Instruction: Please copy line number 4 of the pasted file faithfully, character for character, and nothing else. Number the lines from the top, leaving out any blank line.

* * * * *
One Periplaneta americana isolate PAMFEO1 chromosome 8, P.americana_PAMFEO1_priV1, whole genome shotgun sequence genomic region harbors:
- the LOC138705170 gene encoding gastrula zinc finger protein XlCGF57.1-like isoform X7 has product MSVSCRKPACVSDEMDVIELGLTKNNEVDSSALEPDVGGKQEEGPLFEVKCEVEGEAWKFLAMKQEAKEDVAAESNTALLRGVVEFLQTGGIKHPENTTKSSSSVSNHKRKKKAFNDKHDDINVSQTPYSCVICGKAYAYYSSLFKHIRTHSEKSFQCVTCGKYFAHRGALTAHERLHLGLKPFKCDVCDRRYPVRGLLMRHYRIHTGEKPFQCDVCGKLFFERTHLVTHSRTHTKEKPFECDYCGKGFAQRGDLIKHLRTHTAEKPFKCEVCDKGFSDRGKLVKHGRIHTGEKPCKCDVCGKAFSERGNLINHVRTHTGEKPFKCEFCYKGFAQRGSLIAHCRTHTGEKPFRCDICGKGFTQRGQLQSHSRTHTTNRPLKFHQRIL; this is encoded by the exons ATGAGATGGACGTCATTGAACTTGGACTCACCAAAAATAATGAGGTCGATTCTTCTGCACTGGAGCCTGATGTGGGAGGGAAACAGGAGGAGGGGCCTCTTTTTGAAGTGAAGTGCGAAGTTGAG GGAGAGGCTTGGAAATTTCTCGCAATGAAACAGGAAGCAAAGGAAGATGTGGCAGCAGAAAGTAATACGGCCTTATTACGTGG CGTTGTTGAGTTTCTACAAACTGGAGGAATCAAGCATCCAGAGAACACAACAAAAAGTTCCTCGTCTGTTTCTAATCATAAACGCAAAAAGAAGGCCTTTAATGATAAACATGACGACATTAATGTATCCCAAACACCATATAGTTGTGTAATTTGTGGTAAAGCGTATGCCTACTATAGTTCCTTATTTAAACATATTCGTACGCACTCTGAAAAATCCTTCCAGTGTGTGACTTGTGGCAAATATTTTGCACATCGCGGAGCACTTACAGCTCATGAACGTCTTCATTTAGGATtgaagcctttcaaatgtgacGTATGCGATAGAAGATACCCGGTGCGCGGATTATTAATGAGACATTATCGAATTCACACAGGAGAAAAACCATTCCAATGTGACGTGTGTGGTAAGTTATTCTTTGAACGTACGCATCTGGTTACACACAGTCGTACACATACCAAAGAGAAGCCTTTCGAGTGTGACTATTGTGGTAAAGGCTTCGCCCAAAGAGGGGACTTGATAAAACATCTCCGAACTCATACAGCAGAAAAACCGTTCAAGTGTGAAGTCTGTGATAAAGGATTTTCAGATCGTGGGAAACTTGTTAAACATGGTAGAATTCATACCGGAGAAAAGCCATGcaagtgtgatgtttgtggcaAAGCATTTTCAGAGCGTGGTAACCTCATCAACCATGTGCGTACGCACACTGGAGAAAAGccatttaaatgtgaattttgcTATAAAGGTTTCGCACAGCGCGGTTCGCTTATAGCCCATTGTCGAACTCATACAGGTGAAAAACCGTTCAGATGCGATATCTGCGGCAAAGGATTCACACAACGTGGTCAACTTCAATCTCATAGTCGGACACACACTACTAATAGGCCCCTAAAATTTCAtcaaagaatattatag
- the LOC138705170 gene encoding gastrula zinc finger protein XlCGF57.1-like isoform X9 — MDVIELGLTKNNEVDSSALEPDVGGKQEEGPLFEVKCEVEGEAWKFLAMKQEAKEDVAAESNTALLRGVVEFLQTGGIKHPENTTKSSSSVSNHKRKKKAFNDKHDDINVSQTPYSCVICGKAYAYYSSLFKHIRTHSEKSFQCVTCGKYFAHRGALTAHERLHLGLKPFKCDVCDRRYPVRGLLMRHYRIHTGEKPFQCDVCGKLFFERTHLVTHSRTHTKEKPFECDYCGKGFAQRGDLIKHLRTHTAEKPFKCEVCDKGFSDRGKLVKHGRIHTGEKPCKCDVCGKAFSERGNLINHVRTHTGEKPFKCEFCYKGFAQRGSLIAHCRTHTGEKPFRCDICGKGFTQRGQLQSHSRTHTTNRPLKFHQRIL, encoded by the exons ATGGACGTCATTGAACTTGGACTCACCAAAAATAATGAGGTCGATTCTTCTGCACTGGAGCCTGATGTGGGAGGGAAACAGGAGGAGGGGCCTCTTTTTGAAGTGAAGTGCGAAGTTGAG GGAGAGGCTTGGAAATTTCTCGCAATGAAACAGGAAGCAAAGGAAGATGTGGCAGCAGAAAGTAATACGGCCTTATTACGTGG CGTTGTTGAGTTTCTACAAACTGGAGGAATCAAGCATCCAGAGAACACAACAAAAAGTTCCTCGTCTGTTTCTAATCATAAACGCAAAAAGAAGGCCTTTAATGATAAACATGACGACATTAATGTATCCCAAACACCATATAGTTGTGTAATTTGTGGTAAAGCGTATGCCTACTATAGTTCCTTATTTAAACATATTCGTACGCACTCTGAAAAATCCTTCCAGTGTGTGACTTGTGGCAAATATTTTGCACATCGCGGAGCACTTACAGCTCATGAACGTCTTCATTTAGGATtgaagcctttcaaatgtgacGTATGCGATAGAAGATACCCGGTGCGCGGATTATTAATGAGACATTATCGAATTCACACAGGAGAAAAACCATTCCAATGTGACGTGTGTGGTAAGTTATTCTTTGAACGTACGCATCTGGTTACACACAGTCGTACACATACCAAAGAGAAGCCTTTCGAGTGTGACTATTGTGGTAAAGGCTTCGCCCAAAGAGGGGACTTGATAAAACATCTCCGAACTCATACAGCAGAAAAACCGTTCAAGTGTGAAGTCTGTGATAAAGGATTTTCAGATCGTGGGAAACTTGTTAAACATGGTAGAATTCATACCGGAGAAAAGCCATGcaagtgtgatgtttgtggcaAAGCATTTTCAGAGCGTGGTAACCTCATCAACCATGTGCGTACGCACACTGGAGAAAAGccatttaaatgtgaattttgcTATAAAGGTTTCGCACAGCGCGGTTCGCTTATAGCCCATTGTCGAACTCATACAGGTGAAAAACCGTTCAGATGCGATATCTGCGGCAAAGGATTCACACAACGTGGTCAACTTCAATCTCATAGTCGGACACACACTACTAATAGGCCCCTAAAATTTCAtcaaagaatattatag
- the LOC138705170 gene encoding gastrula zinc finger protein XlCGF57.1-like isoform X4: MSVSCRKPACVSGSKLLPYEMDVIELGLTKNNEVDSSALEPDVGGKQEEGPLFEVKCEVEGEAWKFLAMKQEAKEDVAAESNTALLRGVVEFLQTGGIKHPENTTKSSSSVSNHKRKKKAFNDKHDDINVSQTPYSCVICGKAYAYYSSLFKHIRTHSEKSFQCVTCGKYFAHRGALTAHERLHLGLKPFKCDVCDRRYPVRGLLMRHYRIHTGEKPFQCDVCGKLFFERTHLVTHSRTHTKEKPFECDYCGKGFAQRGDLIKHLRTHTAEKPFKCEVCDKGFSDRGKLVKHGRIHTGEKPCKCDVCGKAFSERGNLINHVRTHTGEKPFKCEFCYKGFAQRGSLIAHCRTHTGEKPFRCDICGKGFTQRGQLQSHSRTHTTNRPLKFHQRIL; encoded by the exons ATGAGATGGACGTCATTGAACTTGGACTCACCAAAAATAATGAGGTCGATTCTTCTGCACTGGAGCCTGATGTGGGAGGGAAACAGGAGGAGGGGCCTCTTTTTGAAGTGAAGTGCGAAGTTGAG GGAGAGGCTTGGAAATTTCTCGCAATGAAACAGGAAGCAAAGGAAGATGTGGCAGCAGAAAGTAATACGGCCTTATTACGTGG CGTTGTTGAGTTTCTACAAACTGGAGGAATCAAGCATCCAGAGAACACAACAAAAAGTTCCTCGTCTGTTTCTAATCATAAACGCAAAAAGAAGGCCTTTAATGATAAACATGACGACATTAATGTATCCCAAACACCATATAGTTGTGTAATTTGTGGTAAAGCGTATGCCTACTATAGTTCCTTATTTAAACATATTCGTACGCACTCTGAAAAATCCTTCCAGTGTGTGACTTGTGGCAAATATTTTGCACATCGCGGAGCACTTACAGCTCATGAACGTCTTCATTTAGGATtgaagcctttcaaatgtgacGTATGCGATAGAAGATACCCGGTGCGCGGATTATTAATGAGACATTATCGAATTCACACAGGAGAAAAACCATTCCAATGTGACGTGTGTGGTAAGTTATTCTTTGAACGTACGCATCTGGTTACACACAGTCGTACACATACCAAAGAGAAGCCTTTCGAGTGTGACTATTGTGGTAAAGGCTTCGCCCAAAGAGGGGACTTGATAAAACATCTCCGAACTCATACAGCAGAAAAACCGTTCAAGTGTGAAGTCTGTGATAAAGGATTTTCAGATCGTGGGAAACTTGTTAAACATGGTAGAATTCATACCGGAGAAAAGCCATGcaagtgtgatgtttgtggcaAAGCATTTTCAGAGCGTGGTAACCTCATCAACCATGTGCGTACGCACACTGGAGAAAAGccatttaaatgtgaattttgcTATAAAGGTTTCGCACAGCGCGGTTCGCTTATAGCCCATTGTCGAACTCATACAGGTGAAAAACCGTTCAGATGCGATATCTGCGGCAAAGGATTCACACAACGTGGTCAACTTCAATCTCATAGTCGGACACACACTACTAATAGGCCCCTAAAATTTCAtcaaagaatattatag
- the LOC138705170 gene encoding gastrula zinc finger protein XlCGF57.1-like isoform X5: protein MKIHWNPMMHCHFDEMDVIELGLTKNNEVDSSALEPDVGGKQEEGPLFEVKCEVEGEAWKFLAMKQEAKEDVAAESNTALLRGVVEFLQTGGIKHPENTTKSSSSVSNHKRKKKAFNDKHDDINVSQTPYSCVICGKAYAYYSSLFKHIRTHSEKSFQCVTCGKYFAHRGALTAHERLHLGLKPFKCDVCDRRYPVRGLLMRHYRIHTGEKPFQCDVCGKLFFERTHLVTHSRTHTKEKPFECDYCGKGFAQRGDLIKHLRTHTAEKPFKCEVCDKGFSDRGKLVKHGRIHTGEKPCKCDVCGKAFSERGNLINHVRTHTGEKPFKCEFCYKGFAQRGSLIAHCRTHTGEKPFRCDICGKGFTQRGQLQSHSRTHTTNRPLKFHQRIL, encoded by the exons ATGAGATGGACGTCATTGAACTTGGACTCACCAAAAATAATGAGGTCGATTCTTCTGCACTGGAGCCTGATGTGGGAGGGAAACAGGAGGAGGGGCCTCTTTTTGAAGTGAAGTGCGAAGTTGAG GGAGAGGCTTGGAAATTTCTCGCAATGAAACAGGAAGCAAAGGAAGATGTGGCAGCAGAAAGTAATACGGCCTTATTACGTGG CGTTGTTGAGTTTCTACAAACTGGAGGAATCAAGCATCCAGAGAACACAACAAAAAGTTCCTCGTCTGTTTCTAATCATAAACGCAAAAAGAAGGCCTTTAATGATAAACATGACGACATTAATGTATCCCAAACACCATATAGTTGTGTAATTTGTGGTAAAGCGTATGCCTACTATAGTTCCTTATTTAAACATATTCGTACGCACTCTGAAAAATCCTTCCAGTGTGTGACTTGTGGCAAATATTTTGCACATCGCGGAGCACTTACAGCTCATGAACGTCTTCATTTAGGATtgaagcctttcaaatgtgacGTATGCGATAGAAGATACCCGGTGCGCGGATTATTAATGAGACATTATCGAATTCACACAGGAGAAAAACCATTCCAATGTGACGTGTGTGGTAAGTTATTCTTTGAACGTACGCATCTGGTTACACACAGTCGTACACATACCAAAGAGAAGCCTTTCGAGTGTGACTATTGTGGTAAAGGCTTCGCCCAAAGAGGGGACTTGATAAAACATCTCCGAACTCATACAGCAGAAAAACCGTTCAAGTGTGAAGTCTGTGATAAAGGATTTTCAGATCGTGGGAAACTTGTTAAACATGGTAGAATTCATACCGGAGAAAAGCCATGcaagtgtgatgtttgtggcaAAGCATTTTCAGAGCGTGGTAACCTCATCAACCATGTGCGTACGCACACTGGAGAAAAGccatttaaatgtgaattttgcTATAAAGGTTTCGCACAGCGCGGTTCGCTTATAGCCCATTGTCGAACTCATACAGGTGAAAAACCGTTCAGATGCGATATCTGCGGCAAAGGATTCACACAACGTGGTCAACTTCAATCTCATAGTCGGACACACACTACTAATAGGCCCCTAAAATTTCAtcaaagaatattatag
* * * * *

- the LOC138705170 gene encoding gastrula zinc finger protein XlCGF57.1-like isoform X4: MSVSCRKPACVSGSKLLPYEMDVIELGLTKNNEVDSSALEPDVGGKQEEGPLFEVKCEVEGEAWKFLAMKQEAKEDVAAESNTALLRGVVEFLQTGGIKHPENTTKSSSSVSNHKRKKKAFNDKHDDINVSQTPYSCVICGKAYAYYSSLFKHIRTHSEKSFQCVTCGKYFAHRGALTAHERLHLGLKPFKCDVCDRRYPVRGLLMRHYRIHTGEKPFQCDVCGKLFFERTHLVTHSRTHTKEKPFECDYCGKGFAQRGDLIKHLRTHTAEKPFKCEVCDKGFSDRGKLVKHGRIHTGEKPCKCDVCGKAFSERGNLINHVRTHTGEKPFKCEFCYKGFAQRGSLIAHCRTHTGEKPFRCDICGKGFTQRGQLQSHSRTHTTNRPLKFHQRIL; encoded by the exons ATGAGATGGACGTCATTGAACTTGGACTCACCAAAAATAATGAGGTCGATTCTTCTGCACTGGAGCCTGATGTGGGAGGGAAACAGGAGGAGGGGCCTCTTTTTGAAGTGAAGTGCGAAGTTGAG GGAGAGGCTTGGAAATTTCTCGCAATGAAACAGGAAGCAAAGGAAGATGTGGCAGCAGAAAGTAATACGGCCTTATTACGTGG CGTTGTTGAGTTTCTACAAACTGGAGGAATCAAGCATCCAGAGAACACAACAAAAAGTTCCTCGTCTGTTTCTAATCATAAACGCAAAAAGAAGGCCTTTAATGATAAACATGACGACATTAATGTATCCCAAACACCATATAGTTGTGTAATTTGTGGTAAAGCGTATGCCTACTATAGTTCCTTATTTAAACATATTCGTACGCACTCTGAAAAATCCTTCCAGTGTGTGACTTGTGGCAAATATTTTGCACATCGCGGAGCACTTACAGCTCATGAACGTCTTCATTTAGGATtgaagcctttcaaatgtgacGTATGCGATAGAAGATACCCGGTGCGCGGATTATTAATGAGACATTATCGAATTCACACAGGAGAAAAACCATTCCAATGTGACGTGTGTGGTAAGTTATTCTTTGAACGTACGCATCTGGTTACACACAGTCGTACACATACCAAAGAGAAGCCTTTCGAGTGTGACTATTGTGGTAAAGGCTTCGCCCAAAGAGGGGACTTGATAAAACATCTCCGAACTCATACAGCAGAAAAACCGTTCAAGTGTGAAGTCTGTGATAAAGGATTTTCAGATCGTGGGAAACTTGTTAAACATGGTAGAATTCATACCGGAGAAAAGCCATGcaagtgtgatgtttgtggcaAAGCATTTTCAGAGCGTGGTAACCTCATCAACCATGTGCGTACGCACACTGGAGAAAAGccatttaaatgtgaattttgcTATAAAGGTTTCGCACAGCGCGGTTCGCTTATAGCCCATTGTCGAACTCATACAGGTGAAAAACCGTTCAGATGCGATATCTGCGGCAAAGGATTCACACAACGTGGTCAACTTCAATCTCATAGTCGGACACACACTACTAATAGGCCCCTAAAATTTCAtcaaagaatattatag